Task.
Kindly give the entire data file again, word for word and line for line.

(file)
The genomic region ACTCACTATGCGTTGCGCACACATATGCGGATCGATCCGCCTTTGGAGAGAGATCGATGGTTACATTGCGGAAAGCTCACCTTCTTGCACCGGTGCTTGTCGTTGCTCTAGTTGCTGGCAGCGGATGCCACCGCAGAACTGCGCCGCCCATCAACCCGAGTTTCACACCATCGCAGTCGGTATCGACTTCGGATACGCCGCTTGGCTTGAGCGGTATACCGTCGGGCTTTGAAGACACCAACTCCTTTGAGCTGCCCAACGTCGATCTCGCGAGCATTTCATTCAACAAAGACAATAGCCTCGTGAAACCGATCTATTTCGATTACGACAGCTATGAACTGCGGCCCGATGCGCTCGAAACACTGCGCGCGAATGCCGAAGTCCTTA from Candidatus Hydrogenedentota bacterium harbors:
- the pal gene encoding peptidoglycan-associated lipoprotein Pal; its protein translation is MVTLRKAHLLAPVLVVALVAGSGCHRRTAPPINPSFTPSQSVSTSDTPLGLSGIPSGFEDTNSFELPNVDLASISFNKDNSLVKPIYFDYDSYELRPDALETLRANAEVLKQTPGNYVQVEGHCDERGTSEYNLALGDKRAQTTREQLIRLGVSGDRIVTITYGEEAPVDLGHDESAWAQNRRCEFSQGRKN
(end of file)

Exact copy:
The genomic region ACTCACTATGCGTTGCGCACACATATGCGGATCGATCCGCCTTTGGAGAGAGATCGATGGTTACATTGCGGAAAGCTCACCTTCTTGCACCGGTGCTTGTCGTTGCTCTAGTTGCTGGCAGCGGATGCCACCGCAGAACTGCGCCGCCCATCAACCCGAGTTTCACACCATCGCAGTCGGTATCGACTTCGGATACGCCGCTTGGCTTGAGCGGTATACCGTCGGGCTTTGAAGACACCAACTCCTTTGAGCTGCCCAACGTCGATCTCGCGAGCATTTCATTCAACAAAGACAATAGCCTCGTGAAACCGATCTATTTCGATTACGACAGCTATGAACTGCGGCCCGATGCGCTCGAAACACTGCGCGCGAATGCCGAAGTCCTTA from Candidatus Hydrogenedentota bacterium harbors:
- the pal gene encoding peptidoglycan-associated lipoprotein Pal; its protein translation is MVTLRKAHLLAPVLVVALVAGSGCHRRTAPPINPSFTPSQSVSTSDTPLGLSGIPSGFEDTNSFELPNVDLASISFNKDNSLVKPIYFDYDSYELRPDALETLRANAEVLKQTPGNYVQVEGHCDERGTSEYNLALGDKRAQTTREQLIRLGVSGDRIVTITYGEEAPVDLGHDESAWAQNRRCEFSQGRKN